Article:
* Folder: To change the default storage location for pictures taken with the camera.
After you adjust your BlackBerry Curve camera settings, pess the Menu key and select save.
The ISO setting determines how sensitive your camera's image sensor is to light.
General rule of thumb...the lighter your surroundings are - the lower your ISO. So, depending on how bright the light is outside your car when you take the picture, use this:
If it's overcast 600 to 800 ISO.
If it's really sunny then us 200 to 400 ISO
If it's dark out then only use 1600 ISO
You should experiment with these ISO settings, you may have to notch it up or down depending on the light outside.
First, make sure you have the file size set to the highest size and highest quality. Small file size and low quality settings produce small files with pixelization.
Second, no camera performs as well in low light as it does in bright light. It sounds like you are new to photography, so you should start out by shooting in bright light - outdoors in the sun. Once you know how to take good photos in the sun, then you can try taking photos when it is overcast, or in bright shade (on a sunny day but outside of the direct sunlight). As you develop more experience in taking photos you can try more difficult lighting situations such as indoors.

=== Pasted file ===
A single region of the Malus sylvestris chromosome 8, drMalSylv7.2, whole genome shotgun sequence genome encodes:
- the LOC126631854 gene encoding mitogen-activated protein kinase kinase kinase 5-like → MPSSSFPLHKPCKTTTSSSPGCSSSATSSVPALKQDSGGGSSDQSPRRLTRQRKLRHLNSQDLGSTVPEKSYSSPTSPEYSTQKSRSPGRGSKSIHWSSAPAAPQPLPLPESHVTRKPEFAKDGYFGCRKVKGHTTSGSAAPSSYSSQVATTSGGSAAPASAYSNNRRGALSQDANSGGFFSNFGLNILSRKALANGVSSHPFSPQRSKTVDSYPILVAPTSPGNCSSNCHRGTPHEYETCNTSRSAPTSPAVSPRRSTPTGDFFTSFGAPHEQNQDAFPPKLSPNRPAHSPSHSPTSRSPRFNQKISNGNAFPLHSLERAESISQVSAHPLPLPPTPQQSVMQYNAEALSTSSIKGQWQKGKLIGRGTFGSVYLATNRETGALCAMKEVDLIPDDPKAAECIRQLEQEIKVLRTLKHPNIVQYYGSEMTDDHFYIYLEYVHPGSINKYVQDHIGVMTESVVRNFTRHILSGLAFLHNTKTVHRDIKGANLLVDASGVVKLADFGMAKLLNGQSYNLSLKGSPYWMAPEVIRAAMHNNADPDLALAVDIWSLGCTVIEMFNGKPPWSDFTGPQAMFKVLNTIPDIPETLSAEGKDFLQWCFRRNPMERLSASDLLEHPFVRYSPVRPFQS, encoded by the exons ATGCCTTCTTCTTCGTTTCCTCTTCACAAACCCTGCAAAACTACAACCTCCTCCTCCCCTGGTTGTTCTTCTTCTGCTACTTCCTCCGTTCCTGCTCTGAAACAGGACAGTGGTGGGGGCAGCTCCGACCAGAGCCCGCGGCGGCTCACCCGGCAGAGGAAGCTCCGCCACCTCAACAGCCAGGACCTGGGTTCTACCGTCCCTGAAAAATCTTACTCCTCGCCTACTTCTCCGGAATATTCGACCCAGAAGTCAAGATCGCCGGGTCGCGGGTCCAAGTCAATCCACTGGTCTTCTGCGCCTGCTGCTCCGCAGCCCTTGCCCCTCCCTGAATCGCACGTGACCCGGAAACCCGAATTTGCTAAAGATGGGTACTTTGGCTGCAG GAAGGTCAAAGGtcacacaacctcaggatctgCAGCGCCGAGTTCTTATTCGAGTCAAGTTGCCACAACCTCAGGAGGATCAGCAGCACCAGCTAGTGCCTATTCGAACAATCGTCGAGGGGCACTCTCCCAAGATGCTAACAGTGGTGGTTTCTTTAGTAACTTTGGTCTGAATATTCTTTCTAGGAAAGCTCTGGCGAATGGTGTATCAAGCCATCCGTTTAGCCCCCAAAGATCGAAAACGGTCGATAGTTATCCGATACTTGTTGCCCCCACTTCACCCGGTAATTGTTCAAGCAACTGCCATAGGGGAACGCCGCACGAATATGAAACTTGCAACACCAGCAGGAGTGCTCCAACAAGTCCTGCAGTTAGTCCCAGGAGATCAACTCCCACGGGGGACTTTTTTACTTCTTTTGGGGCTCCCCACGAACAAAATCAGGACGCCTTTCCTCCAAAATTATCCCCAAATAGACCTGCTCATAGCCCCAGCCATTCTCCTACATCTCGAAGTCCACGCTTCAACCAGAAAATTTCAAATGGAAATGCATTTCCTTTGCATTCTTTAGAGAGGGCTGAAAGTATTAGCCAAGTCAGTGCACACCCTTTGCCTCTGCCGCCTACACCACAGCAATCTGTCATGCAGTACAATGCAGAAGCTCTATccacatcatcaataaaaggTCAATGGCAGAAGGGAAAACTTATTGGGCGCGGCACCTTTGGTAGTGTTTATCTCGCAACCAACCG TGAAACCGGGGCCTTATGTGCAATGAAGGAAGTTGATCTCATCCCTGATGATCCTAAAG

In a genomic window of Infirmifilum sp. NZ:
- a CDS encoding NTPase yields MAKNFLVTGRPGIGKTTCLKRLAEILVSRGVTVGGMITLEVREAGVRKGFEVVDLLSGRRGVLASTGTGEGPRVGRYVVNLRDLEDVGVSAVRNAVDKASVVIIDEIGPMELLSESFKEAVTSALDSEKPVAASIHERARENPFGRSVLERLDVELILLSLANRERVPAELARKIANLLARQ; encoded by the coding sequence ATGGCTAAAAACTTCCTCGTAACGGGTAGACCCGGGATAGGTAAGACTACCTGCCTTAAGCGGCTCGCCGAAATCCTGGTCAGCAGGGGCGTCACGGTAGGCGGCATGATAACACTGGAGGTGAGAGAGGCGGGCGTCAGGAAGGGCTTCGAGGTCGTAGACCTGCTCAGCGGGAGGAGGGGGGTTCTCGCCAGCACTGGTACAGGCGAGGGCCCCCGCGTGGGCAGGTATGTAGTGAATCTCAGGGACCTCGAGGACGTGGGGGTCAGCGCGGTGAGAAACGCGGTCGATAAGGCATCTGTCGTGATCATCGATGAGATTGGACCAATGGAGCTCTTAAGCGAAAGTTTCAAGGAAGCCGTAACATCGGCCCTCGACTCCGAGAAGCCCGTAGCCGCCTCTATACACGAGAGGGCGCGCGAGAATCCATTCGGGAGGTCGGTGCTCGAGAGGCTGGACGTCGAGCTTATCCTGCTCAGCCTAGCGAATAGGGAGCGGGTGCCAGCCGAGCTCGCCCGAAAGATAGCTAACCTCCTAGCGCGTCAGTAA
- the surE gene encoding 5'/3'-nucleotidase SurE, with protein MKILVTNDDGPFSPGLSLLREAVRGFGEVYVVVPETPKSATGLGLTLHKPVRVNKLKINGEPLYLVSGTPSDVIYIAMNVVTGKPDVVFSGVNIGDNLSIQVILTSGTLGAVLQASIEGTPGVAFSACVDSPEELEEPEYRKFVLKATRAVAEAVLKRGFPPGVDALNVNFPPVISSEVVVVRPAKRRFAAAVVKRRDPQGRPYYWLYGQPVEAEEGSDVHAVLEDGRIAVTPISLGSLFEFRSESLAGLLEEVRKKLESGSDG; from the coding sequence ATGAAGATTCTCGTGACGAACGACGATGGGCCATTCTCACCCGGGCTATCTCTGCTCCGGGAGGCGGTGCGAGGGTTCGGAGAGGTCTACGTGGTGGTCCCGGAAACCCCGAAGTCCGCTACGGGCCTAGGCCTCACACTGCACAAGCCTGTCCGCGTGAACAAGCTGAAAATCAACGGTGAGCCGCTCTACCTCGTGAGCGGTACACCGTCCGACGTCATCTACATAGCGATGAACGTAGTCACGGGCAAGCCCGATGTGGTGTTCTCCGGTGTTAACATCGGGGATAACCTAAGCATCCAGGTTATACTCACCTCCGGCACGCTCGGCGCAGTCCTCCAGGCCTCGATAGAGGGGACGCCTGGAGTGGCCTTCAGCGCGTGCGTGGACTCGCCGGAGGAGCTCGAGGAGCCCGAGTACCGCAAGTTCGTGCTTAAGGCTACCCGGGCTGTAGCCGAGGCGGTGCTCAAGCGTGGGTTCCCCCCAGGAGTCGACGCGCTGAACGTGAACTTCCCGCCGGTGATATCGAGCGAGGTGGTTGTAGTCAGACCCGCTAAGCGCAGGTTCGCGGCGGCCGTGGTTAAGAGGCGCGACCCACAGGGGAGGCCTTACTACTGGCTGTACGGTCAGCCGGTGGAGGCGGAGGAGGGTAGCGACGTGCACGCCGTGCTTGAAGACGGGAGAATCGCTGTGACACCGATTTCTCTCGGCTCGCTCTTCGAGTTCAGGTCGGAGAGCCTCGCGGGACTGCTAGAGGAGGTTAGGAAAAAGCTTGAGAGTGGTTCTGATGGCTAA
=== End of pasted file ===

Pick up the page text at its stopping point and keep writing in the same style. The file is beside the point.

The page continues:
Flash lighting is difficult because the light "falls off" quickly as the distance from the flash to the subject increases. The camera's flash tries to put out enough light to illuminate both the subject closest to the camera and to also try to light the background, but this is often impossible. So the subject is too bright, and the background remains dark. If your subject is further away, the lighting evens out some. If your subject is close to the background (e.g. standing in front of a light colored wall) the camera will get the flash exposure set to a better value and the photos will come out better.
It would also help to get a book on basic photography.
This is easily fixed - go into MENU and you will find a picture quality Q. This is designed to go from FINE - Medium - POOR in order to enable you to take more photos on you cameras memory. Install at least a 1gb memory stick into your camera and then choose HIGHEST QUALITY you will now be able to get plenty a photos at the highest quality possible gor the camera with an 8.2 megapixal those photos should be really nice. Have Fun Lancer721